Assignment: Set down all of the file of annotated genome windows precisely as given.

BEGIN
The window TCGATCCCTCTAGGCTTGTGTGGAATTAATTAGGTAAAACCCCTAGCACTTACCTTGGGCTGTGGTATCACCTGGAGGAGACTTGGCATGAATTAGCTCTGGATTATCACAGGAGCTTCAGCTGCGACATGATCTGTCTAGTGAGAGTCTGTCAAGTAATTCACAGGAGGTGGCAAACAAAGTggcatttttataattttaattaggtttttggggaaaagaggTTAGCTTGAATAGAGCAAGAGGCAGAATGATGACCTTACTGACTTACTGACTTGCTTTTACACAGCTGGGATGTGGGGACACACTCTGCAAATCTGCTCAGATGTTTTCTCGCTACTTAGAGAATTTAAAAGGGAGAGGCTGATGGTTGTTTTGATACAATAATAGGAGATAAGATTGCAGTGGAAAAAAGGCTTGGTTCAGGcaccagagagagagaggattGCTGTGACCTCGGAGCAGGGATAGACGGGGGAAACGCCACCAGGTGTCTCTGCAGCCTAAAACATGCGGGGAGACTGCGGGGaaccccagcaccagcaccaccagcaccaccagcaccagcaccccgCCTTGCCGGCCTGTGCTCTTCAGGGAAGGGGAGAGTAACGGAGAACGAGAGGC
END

The window TCGATCCCTCTAGGCTTGTGTGGAATTAATTAGGTAAAACCCCTAGCACTTACCTTGGGCTGTGGTATCACCTGGAGGAGACTTGGCATGAATTAGCTCTGGATTATCACAGGAGCTTCAGCTGCGACATGATCTGTCTAGTGAGAGTCTGTCAAGTAATTCACAGGAGGTGGCAAACAAAGTggcatttttataattttaattaggtttttggggaaaagaggTTAGCTTGAATAGAGCAAGAGGCAGAATGATGACCTTACTGACTTACTGACTTGCTTTTACACAGCTGGGATGTGGGGACACACTCTGCAAATCTGCTCAGATGTTTTCTCGCTACTTAGAGAATTTAAAAGGGAGAGGCTGATGGTTGTTTTGATACAATAATAGGAGATAAGATTGCAGTGGAAAAAAGGCTTGGTTCAGGcaccagagagagagaggattGCTGTGACCTCGGAGCAGGGATAGACGGGGGAAACGCCACCAGGTGTCTCTGCAGCCTAAAACATGCGGGGAGACTGCGGGGaaccccagcaccagcaccaccagcaccaccagcaccagcaccccgCCTTGCCGGCCTGTGCTCTTCAGGGAAGGGGAGAGTAACGGAGAACGAGAGGC